Sunday, May 16, 2021



This morning I found myself returning to a poem to do with the Columbia River I started writing a while back. It's form, if it has a form, is kind of a departure for me. It starts out like a "regular poem" and then morphs into a series of words beginning with the letter n in an attempt to suggest the inexorable flow of the river as it makes its way to the Pacific. Yesterday on a Zoom call I read it to a small group of fellow writers and one of them had a great suggestion, namely to return to the beginning of the poem after I go through all the n stuff. 

After fiddling with it for some time this morning, doing a little fact-checking online and so forth, I wanted to see a picture of the whole river so I got out my copy of Rita Wong's and Fred Wah's 2018 book, beholden: a poem as long as the river. And I did something I'm always telling other poets they should do; I read it aloud. To myself. First Fred's poem, then Rita's. 

One of its authors, Fred Wah, talked about it at a symposium about upstream benefits in 2017 and I mentioned this book here a couple of years ago. I referred to it as "gorgeous", and it is, a visual tour-de-force from Talonbooks in Vancouver. I remember seeing it displayed in its 1x114-foot-long glory at Touchstones Gallery in Nelson—a stunning piece of work by artist Nick Conbere where the entirety of the two poems is displayed in such a way that you can imagine yourself walking along the river itself.

Recently I've been part of a small group of us who are reading Nathaniel Mackey's Double Trio aloud, each of us taking turns, and that has reminded me how much more powerful poetry IS when heard as opposed to simply read. (In the case of Mackey, I can't say I understand it all but the sound, people, the sound!) I have looked at beholden many times since I got it, read parts of it (as I tend to do with most poetry books, to be honest), but today I read it, out loud, start to finish, and it was such a different experience I want everybody to do it! 

Of course, it doesn't hurt that both poets are masterful with words. Listen to Fred Wah here: 

...the River's voice is the sound our body makes when we're sleepwalking through the abyss of our own presence in the world... (p.80–81)

or Rita Wong, when she says:

...Imperial delirium silences salmon abundance   chokes Kettle Falls' joyful convergence that cannot be forgotten, cannot be unseen, unheard, unspoken since recreation that wrecks creation leans to dazed stupor that isn't fun for anyone... (p. 57–59)

They go on like this throughout, starting where the Columbia begins as a tiny spring coming out of the ground at Columbia Lake up near Invermere in British Columbia (here's a 2 ½ minute video that gives you an idea what it looks like there) until the River arrives at the Pacific Ocean, when, to quote Rita Wong again, it ...takes over the page as the ocean accepts the river.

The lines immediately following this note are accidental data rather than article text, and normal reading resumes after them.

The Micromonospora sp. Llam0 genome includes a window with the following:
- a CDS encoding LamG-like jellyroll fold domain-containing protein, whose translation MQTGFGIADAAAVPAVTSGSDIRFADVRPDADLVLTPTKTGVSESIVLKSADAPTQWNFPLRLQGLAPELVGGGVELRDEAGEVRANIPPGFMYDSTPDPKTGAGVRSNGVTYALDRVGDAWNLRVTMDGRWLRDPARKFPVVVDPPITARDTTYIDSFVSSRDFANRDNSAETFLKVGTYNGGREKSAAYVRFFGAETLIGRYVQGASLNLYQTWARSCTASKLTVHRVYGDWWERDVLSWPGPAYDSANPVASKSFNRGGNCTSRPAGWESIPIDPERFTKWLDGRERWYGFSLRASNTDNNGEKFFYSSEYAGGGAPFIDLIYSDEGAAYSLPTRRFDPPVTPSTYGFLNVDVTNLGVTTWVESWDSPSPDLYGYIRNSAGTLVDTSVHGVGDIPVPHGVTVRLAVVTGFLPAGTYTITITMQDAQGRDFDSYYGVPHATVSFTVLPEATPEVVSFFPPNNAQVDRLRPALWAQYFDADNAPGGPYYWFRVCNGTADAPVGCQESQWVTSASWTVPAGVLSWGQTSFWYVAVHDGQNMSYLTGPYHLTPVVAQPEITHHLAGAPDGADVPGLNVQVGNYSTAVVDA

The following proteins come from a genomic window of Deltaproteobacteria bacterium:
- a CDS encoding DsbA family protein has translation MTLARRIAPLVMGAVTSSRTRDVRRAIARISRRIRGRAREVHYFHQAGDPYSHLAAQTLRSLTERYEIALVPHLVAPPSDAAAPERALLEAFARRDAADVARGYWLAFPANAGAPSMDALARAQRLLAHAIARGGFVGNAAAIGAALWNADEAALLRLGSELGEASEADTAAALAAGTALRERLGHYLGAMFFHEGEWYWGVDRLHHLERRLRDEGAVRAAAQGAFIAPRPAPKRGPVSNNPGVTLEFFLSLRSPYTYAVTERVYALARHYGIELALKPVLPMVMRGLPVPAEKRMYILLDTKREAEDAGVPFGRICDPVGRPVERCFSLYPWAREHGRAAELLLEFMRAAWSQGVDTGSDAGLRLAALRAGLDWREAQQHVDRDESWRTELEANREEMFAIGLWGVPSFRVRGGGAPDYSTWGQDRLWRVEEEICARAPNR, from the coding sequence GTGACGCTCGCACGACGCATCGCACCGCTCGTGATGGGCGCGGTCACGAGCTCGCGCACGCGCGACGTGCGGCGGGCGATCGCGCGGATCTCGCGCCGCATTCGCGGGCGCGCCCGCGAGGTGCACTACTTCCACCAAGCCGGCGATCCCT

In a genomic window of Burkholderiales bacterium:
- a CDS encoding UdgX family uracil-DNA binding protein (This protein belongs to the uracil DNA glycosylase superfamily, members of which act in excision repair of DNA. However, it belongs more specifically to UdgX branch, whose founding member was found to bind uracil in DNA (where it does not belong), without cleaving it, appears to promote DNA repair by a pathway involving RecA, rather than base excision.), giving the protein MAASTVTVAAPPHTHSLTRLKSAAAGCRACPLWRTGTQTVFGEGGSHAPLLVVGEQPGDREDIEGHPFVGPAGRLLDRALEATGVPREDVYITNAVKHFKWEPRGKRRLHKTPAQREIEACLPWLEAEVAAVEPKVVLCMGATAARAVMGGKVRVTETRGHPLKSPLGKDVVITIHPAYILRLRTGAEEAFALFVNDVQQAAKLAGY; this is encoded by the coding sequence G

It's easy enough to follow who is writing which poem because Wah's is typeset while Wong's is in her own handwriting. They weave in and out of each other, crossing over bridges to get to the other side for awhile, then crossing back. If you look carefully at the way I've situated the next two pictures you will see two such crossings, first over the Robson bridge where I go when I want to walk the Waldie Island Trail and then over the Kinnaird bridge which is the one I cross from Ootischenia, where I live, to get to Castlegar. In the middle of the circle of words is the confluence of the Kootenay and Columbia Rivers, and Zuckerberg Island. As you continue south on the Columbia you pass Genelle on your way toward the border, that serious-looking line that bisects the bottom page at ...remember the Smoke Eaters whistled offside for years of pollution flowing south across the border as tainted as at the signature of Treaty  /  and all the forked tongues whispering Doctrine of Discovery... (Wah) and a riff on global warning—...the incomprehensible speed & scale of logging, unforestry, turning pines into poles and matchsticks, burning us up faster than the  /  glaciers could cool us down. (Wong)

So yes. Get this book. Read it aloud, to yourself, to anyone who'll listen. You'll be glad you did. And you'll have to excuse me now. I'm going for a walk. As it's late in the day, I'll head for Waldie Island to catch the last of the sun—it got up to 30C/86F today, the hottest so far this year. I'll be walking on the north side, see if I can catch some more of my own poem, the Columbia having been sneaking into my work on and off for a very long time. This year will be year 15 for the annual August postcard poem fest. The first card I wrote, back in 2007, began with the words Let it begin with a river... 


1 comment: said...

What an original idea for a book. The ultimate "form" poem, rushing and meandering. Hope all is well with you.